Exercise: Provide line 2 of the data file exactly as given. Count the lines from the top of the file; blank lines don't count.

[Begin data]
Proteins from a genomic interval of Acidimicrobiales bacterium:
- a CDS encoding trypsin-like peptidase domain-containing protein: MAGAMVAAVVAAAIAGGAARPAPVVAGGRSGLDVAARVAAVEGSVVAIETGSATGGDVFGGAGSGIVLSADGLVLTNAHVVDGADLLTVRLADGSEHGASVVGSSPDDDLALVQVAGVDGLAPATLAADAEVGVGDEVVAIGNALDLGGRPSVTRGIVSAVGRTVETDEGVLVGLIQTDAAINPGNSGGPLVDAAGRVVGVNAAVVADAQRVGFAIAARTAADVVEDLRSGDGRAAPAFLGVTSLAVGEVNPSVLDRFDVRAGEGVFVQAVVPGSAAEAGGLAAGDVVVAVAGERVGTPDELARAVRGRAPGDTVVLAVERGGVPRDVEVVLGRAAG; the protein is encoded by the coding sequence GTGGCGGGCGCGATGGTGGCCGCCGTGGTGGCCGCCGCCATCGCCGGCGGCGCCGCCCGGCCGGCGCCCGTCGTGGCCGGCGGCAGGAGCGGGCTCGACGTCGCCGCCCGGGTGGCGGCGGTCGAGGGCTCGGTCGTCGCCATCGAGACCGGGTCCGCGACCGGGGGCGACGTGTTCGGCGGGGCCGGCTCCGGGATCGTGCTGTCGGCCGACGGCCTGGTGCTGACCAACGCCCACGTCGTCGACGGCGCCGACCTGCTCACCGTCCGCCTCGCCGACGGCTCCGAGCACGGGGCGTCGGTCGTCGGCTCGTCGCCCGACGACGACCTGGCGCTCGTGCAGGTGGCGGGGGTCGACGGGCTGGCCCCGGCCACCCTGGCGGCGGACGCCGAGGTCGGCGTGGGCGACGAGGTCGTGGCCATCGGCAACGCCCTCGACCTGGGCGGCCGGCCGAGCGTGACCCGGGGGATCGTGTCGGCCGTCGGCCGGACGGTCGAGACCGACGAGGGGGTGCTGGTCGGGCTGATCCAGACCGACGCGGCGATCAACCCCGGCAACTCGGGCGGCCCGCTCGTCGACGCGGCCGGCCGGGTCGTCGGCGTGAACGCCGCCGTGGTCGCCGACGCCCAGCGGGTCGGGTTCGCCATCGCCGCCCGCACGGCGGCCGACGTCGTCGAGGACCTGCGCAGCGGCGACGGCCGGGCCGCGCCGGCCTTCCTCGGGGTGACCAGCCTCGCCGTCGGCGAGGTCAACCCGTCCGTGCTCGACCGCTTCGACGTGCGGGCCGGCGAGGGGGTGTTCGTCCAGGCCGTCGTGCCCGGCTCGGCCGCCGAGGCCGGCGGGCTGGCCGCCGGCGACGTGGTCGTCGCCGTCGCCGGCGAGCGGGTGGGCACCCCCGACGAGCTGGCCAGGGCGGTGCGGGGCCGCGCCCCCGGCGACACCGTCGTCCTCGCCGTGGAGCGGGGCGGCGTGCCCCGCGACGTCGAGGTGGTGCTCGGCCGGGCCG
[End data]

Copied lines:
- a CDS encoding trypsin-like peptidase domain-containing protein: MAGAMVAAVVAAAIAGGAARPAPVVAGGRSGLDVAARVAAVEGSVVAIETGSATGGDVFGGAGSGIVLSADGLVLTNAHVVDGADLLTVRLADGSEHGASVVGSSPDDDLALVQVAGVDGLAPATLAADAEVGVGDEVVAIGNALDLGGRPSVTRGIVSAVGRTVETDEGVLVGLIQTDAAINPGNSGGPLVDAAGRVVGVNAAVVADAQRVGFAIAARTAADVVEDLRSGDGRAAPAFLGVTSLAVGEVNPSVLDRFDVRAGEGVFVQAVVPGSAAEAGGLAAGDVVVAVAGERVGTPDELARAVRGRAPGDTVVLAVERGGVPRDVEVVLGRAAG; the protein is encoded by the coding sequence GTGGCGGGCGCGATGGTGGCCGCCGTGGTGGCCGCCGCCATCGCCGGCGGCGCCGCCCGGCCGGCGCCCGTCGTGGCCGGCGGCAGGAGCGGGCTCGACGTCGCCGCCCGGGTGGCGGCGGTCGAGGGCTCGGTCGTCGCCATCGAGACCGGGTCCGCGACCGGGGGCGACGTGTTCGGCGGGGCCGGCTCCGGGATCGTGCTGTCGGCCGACGGCCTGGTGCTGACCAACGCCCACGTCGTCGACGGCGCCGACCTGCTCACCGTCCGCCTCGCCGACGGCTCCGAGCACGGGGCGTCGGTCGTCGGCTCGTCGCCCGACGACGACCTGGCGCTCGTGCAGGTGGCGGGGGTCGACGGGCTGGCCCCGGCCACCCTGGCGGCGGACGCCGAGGTCGGCGTGGGCGACGAGGTCGTGGCCATCGGCAACGCCCTCGACCTGGGCGGCCGGCCGAGCGTGACCCGGGGGATCGTGTCGGCCGTCGGCCGGACGGTCGAGACCGACGAGGGGGTGCTGGTCGGGCTGATCCAGACCGACGCGGCGATCAACCCCGGCAACTCGGGCGGCCCGCTCGTCGACGCGGCCGGCCGGGTCGTCGGCGTGAACGCCGCCGTGGTCGCCGACGCCCAGCGGGTCGGGTTCGCCATCGCCGCCCGCACGGCGGCCGACGTCGTCGAGGACCTGCGCAGCGGCGACGGCCGGGCCGCGCCGGCCTTCCTCGGGGTGACCAGCCTCGCCGTCGGCGAGGTCAACCCGTCCGTGCTCGACCGCTTCGACGTGCGGGCCGGCGAGGGGGTGTTCGTCCAGGCCGTCGTGCCCGGCTCGGCCGCCGAGGCCGGCGGGCTGGCCGCCGGCGACGTGGTCGTCGCCGTCGCCGGCGAGCGGGTGGGCACCCCCGACGAGCTGGCCAGGGCGGTGCGGGGCCGCGCCCCCGGCGACACCGTCGTCCTCGCCGTGGAGCGGGGCGGCGTGCCCCGCGACGTCGAGGTGGTGCTCGGCCGGGCCG